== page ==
Patriots' secondary ready for Brees, Saints
FOXBOROUGH (AP) -- Aqib Talib will be focused on Drew Brees.
The New Orleans quarterback likely won't be looking back at him, though.
"He's great at that. He'll never stare down a receiver and throw it straight to him," New England's cornerback said. "He's going to look you off on screens and everything. He's going to do a great job with his eyes."
So, while Brees' right arm is responsible for setting a slew of NFL records and leading a New Orleans renaissance, it's his eyes that have allowed that to happen.
The Patriots (4-1) will be prepared to defend against both weapons Sunday when Brees leads the Saints (5-0) into a showdown against the AFC East leaders.
"He does a great job of looking guys off and understanding what defense you're in," Patriots safety Steve Gregory said, "and trying to manipulate guys to move in certain directions so that he can open up some spaces for his receivers."
New England's defense this season already has slowed some of the league's better quarterbacks. Atlanta's Matt Ryan struggled in a loss two weeks ago, and Cincinnati's Andy Dalton was held without a touchdown pass last week while barely eclipsing 200 yards in the air.
But the league's second-ranked passing offense is a different animal.
Brees is a seven-time Pro Bowl standout, and is on pace for his third straight 5,000-yard season. He has thrown for 1,722 yards -- second only to Denver's Peyton Manning -- with 12 touchdowns and four interceptions in guiding the Saints to their best start since 2009.
That's also the last time these two teams met, a game the Patriots probably would like to forget.
Brees carved up New England's defense in a 38-17 victory Nov. 30, 2009, throwing for 371 yards and five touchdowns while amassing a perfect 158.3 passer rating.
"They definitely play at a high tempo. They like to get up to the ball and get things going quickly so we'll have to be ready for that," Gregory said. "It's something that we see a lot with our offense practicing against those guys.
"So it's not something that's new to us, but we'll have to be ready for it."
Gregory has spent the past year-and-a-half trying to stop quarterback Tom Brady in practice, a skill that could help defend against Brees' wandering eyes.
"A lot of guys have that ability to kind of look guys off and be real good with their eyes and their mannerisms and things like that," Gregory said. "Drew's one of those guys. Tom's one of those guys."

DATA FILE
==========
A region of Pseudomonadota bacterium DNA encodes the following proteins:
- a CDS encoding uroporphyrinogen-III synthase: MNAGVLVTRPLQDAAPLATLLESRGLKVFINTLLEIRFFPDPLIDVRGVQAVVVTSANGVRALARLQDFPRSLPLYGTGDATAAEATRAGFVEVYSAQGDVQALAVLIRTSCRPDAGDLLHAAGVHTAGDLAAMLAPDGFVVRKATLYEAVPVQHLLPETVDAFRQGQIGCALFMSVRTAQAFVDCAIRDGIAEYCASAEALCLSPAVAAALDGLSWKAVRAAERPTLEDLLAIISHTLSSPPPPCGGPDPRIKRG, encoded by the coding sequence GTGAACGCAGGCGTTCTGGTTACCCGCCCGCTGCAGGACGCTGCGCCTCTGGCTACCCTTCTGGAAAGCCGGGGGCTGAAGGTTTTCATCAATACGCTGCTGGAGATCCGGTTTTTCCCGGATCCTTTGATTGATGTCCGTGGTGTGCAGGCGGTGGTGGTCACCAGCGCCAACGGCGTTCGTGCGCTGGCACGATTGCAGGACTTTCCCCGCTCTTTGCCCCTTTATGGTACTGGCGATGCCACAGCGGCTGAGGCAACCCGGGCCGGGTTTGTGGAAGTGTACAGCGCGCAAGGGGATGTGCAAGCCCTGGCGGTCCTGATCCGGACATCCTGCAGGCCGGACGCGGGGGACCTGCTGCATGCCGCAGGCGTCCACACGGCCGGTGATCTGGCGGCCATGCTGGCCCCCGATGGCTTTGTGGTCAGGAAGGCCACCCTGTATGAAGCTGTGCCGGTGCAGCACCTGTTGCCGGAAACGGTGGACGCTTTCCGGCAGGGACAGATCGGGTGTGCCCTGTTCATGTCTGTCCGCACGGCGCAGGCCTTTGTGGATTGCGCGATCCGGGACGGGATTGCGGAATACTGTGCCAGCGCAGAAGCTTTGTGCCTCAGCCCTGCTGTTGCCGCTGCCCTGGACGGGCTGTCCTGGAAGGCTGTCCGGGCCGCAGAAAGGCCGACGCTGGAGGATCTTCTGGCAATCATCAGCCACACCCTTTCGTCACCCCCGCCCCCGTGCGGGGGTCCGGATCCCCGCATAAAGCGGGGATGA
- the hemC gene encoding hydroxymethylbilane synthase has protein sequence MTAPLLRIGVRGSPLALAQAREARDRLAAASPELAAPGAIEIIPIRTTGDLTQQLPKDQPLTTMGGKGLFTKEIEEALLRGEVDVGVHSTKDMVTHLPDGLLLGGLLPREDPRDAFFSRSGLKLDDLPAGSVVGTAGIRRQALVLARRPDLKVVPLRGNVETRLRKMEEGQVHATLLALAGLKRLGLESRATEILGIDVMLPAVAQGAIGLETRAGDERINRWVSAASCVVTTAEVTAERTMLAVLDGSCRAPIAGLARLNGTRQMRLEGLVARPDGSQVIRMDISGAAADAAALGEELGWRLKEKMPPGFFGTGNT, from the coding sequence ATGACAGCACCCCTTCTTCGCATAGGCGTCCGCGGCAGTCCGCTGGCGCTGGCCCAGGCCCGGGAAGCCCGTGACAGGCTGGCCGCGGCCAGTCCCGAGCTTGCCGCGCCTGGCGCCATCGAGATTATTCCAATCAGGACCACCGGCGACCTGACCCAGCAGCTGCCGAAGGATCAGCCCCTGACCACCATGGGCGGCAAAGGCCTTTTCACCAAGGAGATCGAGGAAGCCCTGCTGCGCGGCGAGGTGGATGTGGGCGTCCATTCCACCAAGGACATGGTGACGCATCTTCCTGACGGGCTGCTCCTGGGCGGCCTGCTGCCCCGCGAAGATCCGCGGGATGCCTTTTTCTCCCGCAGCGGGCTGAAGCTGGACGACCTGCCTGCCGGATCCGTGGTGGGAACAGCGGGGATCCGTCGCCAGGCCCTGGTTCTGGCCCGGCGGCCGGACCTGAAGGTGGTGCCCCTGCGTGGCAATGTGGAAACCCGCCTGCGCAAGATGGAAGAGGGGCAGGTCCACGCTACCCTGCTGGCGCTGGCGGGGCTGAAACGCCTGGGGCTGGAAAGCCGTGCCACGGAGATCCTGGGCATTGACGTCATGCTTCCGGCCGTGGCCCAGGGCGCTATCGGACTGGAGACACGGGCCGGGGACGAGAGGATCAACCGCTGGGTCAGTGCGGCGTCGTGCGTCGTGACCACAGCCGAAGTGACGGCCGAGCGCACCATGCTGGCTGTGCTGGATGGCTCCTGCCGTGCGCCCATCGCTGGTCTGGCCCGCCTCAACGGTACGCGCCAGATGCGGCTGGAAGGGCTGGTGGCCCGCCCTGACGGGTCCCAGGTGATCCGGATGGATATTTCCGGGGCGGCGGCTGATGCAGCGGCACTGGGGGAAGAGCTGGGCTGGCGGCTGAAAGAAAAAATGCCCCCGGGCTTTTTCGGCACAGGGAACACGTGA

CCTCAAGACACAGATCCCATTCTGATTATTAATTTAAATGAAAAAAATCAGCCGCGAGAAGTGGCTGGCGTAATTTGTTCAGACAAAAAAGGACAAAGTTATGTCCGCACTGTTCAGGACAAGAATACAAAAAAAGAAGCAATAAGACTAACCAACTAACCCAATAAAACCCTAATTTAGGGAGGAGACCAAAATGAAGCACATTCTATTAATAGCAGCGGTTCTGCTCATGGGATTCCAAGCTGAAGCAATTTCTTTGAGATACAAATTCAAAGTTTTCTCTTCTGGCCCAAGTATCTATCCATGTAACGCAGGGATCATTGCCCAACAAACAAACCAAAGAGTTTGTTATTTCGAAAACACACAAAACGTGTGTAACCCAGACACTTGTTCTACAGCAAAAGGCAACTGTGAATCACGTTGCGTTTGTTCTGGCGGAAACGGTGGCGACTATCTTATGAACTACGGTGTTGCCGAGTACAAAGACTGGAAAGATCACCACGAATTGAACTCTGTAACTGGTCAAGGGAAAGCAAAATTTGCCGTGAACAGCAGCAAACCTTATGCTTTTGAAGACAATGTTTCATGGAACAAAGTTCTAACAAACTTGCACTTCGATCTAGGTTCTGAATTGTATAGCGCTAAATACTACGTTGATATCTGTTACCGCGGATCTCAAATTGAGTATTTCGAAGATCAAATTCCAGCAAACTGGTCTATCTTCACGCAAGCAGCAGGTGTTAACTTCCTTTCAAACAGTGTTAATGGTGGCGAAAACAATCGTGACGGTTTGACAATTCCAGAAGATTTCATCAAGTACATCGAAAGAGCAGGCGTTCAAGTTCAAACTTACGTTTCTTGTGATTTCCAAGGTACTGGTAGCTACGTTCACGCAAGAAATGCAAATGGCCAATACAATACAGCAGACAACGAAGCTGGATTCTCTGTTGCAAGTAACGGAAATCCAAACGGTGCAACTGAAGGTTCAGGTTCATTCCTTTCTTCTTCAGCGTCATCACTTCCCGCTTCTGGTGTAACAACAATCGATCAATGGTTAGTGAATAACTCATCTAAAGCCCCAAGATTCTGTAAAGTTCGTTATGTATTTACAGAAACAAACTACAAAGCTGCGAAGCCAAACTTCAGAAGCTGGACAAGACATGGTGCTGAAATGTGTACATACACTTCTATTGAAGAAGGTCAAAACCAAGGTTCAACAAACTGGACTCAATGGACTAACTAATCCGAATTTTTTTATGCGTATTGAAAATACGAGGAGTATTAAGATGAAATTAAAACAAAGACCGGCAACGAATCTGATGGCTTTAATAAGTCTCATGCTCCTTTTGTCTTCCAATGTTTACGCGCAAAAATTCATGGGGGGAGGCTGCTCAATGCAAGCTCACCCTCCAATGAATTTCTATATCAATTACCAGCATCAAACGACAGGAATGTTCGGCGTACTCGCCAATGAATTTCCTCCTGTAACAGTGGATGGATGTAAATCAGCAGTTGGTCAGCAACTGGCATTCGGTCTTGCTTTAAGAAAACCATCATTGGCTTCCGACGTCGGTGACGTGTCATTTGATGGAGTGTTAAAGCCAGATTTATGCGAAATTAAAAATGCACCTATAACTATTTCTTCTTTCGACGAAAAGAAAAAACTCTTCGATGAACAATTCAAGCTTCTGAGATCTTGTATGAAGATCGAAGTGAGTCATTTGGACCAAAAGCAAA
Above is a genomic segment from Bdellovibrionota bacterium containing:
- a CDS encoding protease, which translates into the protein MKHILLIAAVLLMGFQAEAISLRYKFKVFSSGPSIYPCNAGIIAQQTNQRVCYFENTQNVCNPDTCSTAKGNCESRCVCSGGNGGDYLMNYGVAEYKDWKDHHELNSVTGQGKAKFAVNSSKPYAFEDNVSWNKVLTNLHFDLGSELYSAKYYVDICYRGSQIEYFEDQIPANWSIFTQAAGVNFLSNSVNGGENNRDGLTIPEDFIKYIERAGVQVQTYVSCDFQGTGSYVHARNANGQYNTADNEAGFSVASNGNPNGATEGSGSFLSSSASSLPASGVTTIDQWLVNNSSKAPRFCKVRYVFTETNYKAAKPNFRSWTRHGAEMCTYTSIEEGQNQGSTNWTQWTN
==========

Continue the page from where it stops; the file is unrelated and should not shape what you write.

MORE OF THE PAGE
Jimmy Graham, however, is as unique as they come.
Brees' favorite target has been virtually unstoppable this season. Graham, a tight end, has 37 receptions for a league-leading 593 yards and six touchdowns.
"He'll be a tough matchup just because they use him in every way possible. You don't know where he's going to line up each play. He's outside, he's inside," safety Devin McCourty said. "I think the biggest thing is just trying to compete with him. There's going to be some balls that are going to be thrown to an area that only he can catch, and we'll just have to try to make it tough.
"He's a great player and we know Sunday he's going to make some of his plays. We've just got to make some of ours."
NOTES: Patriots TE Rob Gronkowski, who has been practicing in various capacities since the start of the regular season, spoke with the media Thursday but failed to shed any new light on his status. "I'm improving every single week and just working hard," Gronkowski said. "Obviously when I started at the beginning, conditioning was pretty rough. But that's what practice is for and working hard is for. Just improving every week, taking it day by day and will be super excited when I get out there." . Brady didn't throw a touchdown pass the last time he faced the Saints. That has happened just four times in the past 69 regular-season games, including Sunday at Cincinnati. ... New England has only defeated one team -- the New York Jets (3-2) -- with a winning record.
TALK TO US
If you'd like to leave a comment (or a tip or a question) about this story with the editors, please email us. We also welcome letters to the editor for publication; you can do that by filling out our letters form and submitting it to the newsroom.